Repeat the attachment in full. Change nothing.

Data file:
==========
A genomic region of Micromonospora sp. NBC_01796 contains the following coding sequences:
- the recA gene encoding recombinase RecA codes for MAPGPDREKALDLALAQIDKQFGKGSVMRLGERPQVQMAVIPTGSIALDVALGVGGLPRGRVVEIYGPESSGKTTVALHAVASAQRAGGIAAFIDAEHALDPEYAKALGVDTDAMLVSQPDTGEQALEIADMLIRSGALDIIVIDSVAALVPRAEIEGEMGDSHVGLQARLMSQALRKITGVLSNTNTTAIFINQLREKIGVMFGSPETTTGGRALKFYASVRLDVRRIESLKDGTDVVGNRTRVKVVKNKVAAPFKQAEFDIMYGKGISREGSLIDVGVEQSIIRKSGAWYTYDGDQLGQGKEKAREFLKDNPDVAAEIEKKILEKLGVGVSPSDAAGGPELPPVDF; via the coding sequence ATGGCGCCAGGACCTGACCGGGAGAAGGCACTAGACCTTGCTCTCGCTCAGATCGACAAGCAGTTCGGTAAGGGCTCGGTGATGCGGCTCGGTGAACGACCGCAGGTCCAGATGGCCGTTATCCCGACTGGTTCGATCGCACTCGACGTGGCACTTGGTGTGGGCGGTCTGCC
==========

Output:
A genomic region of Micromonospora sp. NBC_01796 contains the following coding sequences:
- the recA gene encoding recombinase RecA codes for MAPGPDREKALDLALAQIDKQFGKGSVMRLGERPQVQMAVIPTGSIALDVALGVGGLPRGRVVEIYGPESSGKTTVALHAVASAQRAGGIAAFIDAEHALDPEYAKALGVDTDAMLVSQPDTGEQALEIADMLIRSGALDIIVIDSVAALVPRAEIEGEMGDSHVGLQARLMSQALRKITGVLSNTNTTAIFINQLREKIGVMFGSPETTTGGRALKFYASVRLDVRRIESLKDGTDVVGNRTRVKVVKNKVAAPFKQAEFDIMYGKGISREGSLIDVGVEQSIIRKSGAWYTYDGDQLGQGKEKAREFLKDNPDVAAEIEKKILEKLGVGVSPSDAAGGPELPPVDF; via the coding sequence ATGGCGCCAGGACCTGACCGGGAGAAGGCACTAGACCTTGCTCTCGCTCAGATCGACAAGCAGTTCGGTAAGGGCTCGGTGATGCGGCTCGGTGAACGACCGCAGGTCCAGATGGCCGTTATCCCGACTGGTTCGATCGCACTCGACGTGGCACTTGGTGTGGGCGGTCTGCC